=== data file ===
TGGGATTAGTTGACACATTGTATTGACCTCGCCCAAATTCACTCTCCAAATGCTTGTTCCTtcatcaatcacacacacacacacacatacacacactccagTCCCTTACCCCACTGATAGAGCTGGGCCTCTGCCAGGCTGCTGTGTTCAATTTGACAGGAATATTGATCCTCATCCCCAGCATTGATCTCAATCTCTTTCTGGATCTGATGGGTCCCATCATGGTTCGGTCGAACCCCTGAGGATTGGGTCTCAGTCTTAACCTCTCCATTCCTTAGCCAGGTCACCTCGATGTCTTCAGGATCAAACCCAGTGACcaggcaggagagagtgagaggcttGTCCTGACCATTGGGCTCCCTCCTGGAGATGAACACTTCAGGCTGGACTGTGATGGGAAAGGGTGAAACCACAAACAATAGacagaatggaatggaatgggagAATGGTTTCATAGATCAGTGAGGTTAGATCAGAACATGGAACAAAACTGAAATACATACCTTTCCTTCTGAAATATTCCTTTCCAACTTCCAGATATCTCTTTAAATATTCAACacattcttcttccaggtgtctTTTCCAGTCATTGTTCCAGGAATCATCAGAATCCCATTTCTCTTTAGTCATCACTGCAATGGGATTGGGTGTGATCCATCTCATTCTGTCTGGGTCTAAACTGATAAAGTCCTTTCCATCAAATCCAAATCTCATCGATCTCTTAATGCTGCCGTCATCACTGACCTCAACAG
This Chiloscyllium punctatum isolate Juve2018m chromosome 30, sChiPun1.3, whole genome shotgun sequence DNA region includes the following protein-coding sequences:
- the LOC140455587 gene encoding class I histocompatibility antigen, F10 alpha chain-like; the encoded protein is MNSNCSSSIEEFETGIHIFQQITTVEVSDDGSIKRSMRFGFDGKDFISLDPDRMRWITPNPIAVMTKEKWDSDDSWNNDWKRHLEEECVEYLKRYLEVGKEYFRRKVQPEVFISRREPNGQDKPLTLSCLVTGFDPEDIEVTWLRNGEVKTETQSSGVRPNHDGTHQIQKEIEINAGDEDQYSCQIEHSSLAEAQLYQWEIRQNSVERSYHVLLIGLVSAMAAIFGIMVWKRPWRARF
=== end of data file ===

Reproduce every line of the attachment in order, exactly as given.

TGGGATTAGTTGACACATTGTATTGACCTCGCCCAAATTCACTCTCCAAATGCTTGTTCCTtcatcaatcacacacacacacacacatacacacactccagTCCCTTACCCCACTGATAGAGCTGGGCCTCTGCCAGGCTGCTGTGTTCAATTTGACAGGAATATTGATCCTCATCCCCAGCATTGATCTCAATCTCTTTCTGGATCTGATGGGTCCCATCATGGTTCGGTCGAACCCCTGAGGATTGGGTCTCAGTCTTAACCTCTCCATTCCTTAGCCAGGTCACCTCGATGTCTTCAGGATCAAACCCAGTGACcaggcaggagagagtgagaggcttGTCCTGACCATTGGGCTCCCTCCTGGAGATGAACACTTCAGGCTGGACTGTGATGGGAAAGGGTGAAACCACAAACAATAGacagaatggaatggaatgggagAATGGTTTCATAGATCAGTGAGGTTAGATCAGAACATGGAACAAAACTGAAATACATACCTTTCCTTCTGAAATATTCCTTTCCAACTTCCAGATATCTCTTTAAATATTCAACacattcttcttccaggtgtctTTTCCAGTCATTGTTCCAGGAATCATCAGAATCCCATTTCTCTTTAGTCATCACTGCAATGGGATTGGGTGTGATCCATCTCATTCTGTCTGGGTCTAAACTGATAAAGTCCTTTCCATCAAATCCAAATCTCATCGATCTCTTAATGCTGCCGTCATCACTGACCTCAACAG
This Chiloscyllium punctatum isolate Juve2018m chromosome 30, sChiPun1.3, whole genome shotgun sequence DNA region includes the following protein-coding sequences:
- the LOC140455587 gene encoding class I histocompatibility antigen, F10 alpha chain-like; the encoded protein is MNSNCSSSIEEFETGIHIFQQITTVEVSDDGSIKRSMRFGFDGKDFISLDPDRMRWITPNPIAVMTKEKWDSDDSWNNDWKRHLEEECVEYLKRYLEVGKEYFRRKVQPEVFISRREPNGQDKPLTLSCLVTGFDPEDIEVTWLRNGEVKTETQSSGVRPNHDGTHQIQKEIEINAGDEDQYSCQIEHSSLAEAQLYQWEIRQNSVERSYHVLLIGLVSAMAAIFGIMVWKRPWRARF